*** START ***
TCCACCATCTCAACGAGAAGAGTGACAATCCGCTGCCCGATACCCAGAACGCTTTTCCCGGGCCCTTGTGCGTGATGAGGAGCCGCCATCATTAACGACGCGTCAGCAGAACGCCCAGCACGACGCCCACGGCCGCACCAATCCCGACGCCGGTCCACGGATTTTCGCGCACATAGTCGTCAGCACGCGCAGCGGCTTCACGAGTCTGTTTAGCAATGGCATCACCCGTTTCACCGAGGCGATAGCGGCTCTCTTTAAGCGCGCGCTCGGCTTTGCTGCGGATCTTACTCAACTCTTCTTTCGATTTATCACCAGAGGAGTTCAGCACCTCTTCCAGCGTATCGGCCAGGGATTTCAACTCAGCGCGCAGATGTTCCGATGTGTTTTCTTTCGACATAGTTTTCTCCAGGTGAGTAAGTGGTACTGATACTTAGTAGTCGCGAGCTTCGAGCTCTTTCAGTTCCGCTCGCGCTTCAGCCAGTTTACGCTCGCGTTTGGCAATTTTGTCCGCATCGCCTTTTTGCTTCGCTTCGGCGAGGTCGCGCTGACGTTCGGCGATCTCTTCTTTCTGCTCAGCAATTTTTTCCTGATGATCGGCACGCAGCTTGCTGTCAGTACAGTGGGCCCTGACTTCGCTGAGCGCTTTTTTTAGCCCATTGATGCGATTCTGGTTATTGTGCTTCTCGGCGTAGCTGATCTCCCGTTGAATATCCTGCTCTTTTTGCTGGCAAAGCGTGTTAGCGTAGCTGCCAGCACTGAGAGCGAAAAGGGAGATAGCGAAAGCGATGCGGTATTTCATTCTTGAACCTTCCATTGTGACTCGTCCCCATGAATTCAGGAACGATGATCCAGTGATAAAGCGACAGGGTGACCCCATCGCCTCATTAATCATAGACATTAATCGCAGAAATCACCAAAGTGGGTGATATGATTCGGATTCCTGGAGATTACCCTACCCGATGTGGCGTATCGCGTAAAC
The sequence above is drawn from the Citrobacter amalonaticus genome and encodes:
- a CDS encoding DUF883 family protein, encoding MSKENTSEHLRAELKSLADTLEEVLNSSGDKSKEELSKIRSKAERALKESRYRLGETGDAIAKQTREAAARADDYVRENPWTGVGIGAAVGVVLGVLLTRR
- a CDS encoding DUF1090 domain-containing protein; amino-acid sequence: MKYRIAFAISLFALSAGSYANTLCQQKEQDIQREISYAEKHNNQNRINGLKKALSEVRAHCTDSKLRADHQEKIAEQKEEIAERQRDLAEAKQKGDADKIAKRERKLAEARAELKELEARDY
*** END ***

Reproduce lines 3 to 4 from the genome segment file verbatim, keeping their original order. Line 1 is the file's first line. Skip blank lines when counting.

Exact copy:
- a CDS encoding DUF883 family protein, encoding MSKENTSEHLRAELKSLADTLEEVLNSSGDKSKEELSKIRSKAERALKESRYRLGETGDAIAKQTREAAARADDYVRENPWTGVGIGAAVGVVLGVLLTRR
- a CDS encoding DUF1090 domain-containing protein; amino-acid sequence: MKYRIAFAISLFALSAGSYANTLCQQKEQDIQREISYAEKHNNQNRINGLKKALSEVRAHCTDSKLRADHQEKIAEQKEEIAERQRDLAEAKQKGDADKIAKRERKLAEARAELKELEARDY